Least Concern (IUCN 3.1)
|Subgenus:||Quercus subg. Quercus|
|Section:||Quercus sect. Quercus|
Quercus faginea, the Portuguese oak, is a species of oak native to the western Mediterranean region in the Iberian Peninsula and the Balearic Islands. Similar trees in the Atlas Mountains of northwest Africa are usually included in this species, or sometimes treated as a distinct species Quercus tlemcenensis. It occurs in mountains from sea level to 1900 m altitude, and flourishes in a variety of soils and climates.
Q. faginea is a medium-sized deciduous or semi-evergreen tree growing to 20 m tall, with a trunk up to 80 cm in diameter, with grey-brown bark. The tree can live as long as 600 years. The leaves are 4–10 cm long and 1.2–4.0 cm broad (rarely to 15 cm long and 5 cm broad), glossy dark green to grey-green above, and variably felted grey-white below; the margins have five to 12 pairs of irregular teeth. Leaf fall is typically in mid- to late winter. The flowers are catkins, produced between March and April, almost always before holm oak, which grows in similar areas. The acorns are oblong-ovoid, 2.0–2.5 cm long, maturing in 6 months to disperse in September or October.
The species commonly develops galls due to gall wasp activity; the galls are brown, 1–2 cm diameter, and have a spongy, cork-like interior.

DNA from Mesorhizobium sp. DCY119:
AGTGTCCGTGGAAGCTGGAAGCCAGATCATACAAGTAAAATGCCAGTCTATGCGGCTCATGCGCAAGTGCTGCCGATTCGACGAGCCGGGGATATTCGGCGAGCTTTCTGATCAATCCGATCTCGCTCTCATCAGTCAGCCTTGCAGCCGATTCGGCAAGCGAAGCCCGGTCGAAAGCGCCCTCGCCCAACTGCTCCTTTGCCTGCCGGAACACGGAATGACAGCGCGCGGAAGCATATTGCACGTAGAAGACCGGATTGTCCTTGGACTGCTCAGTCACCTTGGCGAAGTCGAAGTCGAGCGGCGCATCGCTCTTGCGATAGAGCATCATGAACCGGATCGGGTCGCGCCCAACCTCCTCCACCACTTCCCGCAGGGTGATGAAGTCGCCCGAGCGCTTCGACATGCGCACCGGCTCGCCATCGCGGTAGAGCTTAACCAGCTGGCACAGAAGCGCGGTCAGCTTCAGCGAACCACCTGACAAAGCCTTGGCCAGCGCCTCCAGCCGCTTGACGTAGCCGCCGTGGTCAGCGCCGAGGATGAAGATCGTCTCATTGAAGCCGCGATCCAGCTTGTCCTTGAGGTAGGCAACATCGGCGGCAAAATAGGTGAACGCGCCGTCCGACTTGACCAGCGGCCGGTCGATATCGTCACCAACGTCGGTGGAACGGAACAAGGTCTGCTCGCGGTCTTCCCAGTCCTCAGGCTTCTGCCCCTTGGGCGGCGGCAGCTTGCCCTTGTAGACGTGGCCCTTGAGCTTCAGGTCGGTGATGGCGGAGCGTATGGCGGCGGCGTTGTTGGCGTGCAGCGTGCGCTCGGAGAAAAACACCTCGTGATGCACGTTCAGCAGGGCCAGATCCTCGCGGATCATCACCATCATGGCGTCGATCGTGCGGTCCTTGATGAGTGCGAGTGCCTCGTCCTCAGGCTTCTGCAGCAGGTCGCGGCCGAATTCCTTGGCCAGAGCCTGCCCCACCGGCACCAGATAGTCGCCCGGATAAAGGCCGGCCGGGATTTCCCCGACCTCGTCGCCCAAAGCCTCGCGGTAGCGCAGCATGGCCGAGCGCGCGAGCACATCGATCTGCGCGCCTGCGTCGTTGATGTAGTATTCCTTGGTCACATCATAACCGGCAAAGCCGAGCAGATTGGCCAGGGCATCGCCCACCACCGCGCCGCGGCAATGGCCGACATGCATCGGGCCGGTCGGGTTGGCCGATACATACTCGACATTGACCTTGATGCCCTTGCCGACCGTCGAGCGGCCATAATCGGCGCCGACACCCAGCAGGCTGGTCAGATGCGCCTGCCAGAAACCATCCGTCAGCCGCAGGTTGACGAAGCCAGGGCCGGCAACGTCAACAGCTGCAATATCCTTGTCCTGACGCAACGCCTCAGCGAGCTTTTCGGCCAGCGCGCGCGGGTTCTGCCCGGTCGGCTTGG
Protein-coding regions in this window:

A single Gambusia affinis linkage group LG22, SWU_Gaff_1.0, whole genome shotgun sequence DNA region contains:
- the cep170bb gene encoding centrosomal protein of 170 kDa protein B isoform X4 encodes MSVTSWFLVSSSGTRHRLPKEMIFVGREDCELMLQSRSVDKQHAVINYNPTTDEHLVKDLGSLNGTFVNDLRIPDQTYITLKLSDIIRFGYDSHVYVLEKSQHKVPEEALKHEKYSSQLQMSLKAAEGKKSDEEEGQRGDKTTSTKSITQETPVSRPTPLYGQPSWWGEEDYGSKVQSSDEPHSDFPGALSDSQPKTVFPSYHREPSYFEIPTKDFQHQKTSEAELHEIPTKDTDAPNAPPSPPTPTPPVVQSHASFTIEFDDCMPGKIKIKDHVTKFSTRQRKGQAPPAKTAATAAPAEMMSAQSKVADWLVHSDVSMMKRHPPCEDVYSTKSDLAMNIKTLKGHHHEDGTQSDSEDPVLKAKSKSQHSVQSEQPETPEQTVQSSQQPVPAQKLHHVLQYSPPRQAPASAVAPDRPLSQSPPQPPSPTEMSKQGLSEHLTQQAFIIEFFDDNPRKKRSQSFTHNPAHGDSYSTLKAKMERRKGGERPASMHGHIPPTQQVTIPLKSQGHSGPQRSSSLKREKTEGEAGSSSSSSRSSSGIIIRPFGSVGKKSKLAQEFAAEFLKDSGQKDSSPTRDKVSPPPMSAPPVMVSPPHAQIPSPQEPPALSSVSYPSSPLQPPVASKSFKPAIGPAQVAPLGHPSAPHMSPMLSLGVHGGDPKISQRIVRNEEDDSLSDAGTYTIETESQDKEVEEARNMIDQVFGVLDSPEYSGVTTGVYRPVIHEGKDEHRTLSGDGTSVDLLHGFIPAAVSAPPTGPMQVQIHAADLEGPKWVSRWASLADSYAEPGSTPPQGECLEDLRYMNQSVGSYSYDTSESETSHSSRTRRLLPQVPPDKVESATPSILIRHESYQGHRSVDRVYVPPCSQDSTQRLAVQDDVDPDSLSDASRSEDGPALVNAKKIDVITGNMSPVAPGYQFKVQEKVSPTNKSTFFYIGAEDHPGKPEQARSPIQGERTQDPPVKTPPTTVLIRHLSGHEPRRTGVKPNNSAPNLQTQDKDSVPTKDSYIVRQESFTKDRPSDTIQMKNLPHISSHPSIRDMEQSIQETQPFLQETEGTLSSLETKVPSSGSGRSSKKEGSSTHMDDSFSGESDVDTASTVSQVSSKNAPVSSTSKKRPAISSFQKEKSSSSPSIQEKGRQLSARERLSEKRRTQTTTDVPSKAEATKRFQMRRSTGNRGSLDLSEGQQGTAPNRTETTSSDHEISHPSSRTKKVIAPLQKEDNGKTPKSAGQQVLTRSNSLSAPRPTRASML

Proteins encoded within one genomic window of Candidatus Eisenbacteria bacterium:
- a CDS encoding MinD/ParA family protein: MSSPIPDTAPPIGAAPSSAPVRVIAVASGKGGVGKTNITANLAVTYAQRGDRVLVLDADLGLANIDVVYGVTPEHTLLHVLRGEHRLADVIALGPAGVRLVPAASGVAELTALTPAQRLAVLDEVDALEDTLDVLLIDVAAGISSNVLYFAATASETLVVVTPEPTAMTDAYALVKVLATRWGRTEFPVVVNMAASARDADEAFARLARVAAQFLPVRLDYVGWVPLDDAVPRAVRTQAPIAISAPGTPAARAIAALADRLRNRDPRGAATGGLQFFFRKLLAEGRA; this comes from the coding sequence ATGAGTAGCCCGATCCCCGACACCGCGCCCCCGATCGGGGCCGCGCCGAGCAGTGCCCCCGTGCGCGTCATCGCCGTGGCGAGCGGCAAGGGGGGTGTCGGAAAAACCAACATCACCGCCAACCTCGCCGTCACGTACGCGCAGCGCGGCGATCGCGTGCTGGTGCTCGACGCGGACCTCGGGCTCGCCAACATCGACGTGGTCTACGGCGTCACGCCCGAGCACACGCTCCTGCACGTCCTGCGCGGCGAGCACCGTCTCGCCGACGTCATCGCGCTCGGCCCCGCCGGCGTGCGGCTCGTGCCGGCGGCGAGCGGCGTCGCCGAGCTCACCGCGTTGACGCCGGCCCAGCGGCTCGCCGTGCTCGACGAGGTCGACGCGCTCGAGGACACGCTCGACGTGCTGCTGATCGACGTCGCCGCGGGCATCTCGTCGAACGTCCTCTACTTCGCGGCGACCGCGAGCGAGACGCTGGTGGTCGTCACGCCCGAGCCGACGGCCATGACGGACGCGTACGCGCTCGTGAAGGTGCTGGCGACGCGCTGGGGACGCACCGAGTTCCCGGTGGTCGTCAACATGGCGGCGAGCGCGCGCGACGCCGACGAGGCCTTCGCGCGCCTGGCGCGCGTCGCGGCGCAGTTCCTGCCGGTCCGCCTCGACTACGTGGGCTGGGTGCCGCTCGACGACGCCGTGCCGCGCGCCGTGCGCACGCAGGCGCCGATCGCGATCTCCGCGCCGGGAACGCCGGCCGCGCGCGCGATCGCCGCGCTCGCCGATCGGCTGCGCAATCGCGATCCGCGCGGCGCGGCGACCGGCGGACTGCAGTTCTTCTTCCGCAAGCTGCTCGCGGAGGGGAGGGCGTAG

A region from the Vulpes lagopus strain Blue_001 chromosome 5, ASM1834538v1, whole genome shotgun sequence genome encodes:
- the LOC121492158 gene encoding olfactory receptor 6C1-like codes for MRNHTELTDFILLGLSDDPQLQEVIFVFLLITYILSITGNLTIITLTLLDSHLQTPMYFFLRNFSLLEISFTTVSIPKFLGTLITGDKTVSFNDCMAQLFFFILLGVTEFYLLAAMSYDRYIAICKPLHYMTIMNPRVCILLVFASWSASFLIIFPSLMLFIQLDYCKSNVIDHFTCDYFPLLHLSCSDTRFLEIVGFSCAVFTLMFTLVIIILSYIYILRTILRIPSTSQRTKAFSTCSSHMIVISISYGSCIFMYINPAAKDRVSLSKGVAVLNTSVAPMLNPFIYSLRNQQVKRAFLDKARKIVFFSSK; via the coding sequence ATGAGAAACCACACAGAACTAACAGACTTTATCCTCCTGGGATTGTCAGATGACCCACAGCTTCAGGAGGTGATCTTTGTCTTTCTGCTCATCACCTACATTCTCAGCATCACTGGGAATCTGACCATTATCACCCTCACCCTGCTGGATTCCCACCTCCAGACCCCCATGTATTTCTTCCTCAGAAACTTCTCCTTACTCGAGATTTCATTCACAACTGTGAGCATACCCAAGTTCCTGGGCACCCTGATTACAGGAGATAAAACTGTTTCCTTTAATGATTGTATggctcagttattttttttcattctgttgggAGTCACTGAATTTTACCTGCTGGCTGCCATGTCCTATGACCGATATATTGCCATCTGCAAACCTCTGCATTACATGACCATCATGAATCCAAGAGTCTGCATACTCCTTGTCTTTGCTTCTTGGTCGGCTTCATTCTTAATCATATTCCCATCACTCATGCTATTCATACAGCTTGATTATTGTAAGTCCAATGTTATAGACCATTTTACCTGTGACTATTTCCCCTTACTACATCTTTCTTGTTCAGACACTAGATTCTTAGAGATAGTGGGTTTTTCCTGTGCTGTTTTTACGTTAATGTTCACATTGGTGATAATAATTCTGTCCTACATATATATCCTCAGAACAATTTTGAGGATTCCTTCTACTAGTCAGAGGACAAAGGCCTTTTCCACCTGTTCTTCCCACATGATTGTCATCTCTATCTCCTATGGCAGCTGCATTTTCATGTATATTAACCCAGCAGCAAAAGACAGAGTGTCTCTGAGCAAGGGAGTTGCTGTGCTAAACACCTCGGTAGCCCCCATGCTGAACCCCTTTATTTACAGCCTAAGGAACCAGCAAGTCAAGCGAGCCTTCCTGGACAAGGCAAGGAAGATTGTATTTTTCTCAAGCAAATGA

The two subspecies are:
|Q. f. subsp. faginea||rarely exceeds 15 meters in height, smaller dentate-serrate leaves, shorter catkins (2-4cm), distributed through more continental climates around 500-1500m altitude. Predominant subspecies in Spain.||Native to the Iberian Peninsula|
|Q. f. subsp. broteroi (Cout.) A.Camus (syn. Q. tlemcenensis)||can reach up to 20m in height, larger crenate-dentate leaves and longer catkins (4-7.5cm), distributed alongside rivers and streams, slopes and valleys up to 700m altitude. Predominant subspecies in Portugal.||Native to Northwest Africa and Southwest of the Iberian Peninsula|
Portuguese oak also hybridises readily with other related oaks such as Algerian oak (Q. canariensis) and downy oak (Q. pubescens), which can make identification difficult.
The specific name faginea refers to the superficial resemblance of the leaves to those of the beech (Fagus).
The wood has been used traditionally as firewood and as timber for construction (beams and posts). The acorns, like those of the holm oak or cork oak, are an important food for free-range black Iberian pigs reared for jamón ibérico production. It is also occasionally planted as an ornamental tree.
Quercus faginea in wintertime
Quercus faginea subsp. broteroi
- Jerome, D. & Vazquez, F. (2018). "Quercus faginea". IUCN Red List of Threatened Species. 2018: e.T78916251A78916554. Retrieved 20 January 2021.CS1 maint: multiple names: authors list (link)
- "Quercus faginea Lam.". World Checklist of Selected Plant Families (WCSP). Royal Botanic Gardens, Kew – via The Plant List.
- "Quercus faginea". Flora Europaea. Edinburgh: Royal Botanical Garden. 2008.
- Bean, W. J. (1976). Trees and shrubs hardy in the British Isles 8th ed., revised. John Murray.
- Rushforth, K. (1999). Trees of Britain and Europe. HarperCollins ISBN 0-00-220013-9.
- CAB International (2005). data on Quercus faginea, Forestry Compendium Archived October 9, 2007, at the Wayback Machine. Retrieved 27 July 2006.
- "Quercus faginea" (PDF). floraiberica.es. Retrieved September 12, 2020.
- Jean Louis Helardot, Chênes: Quercus faginea (in French)
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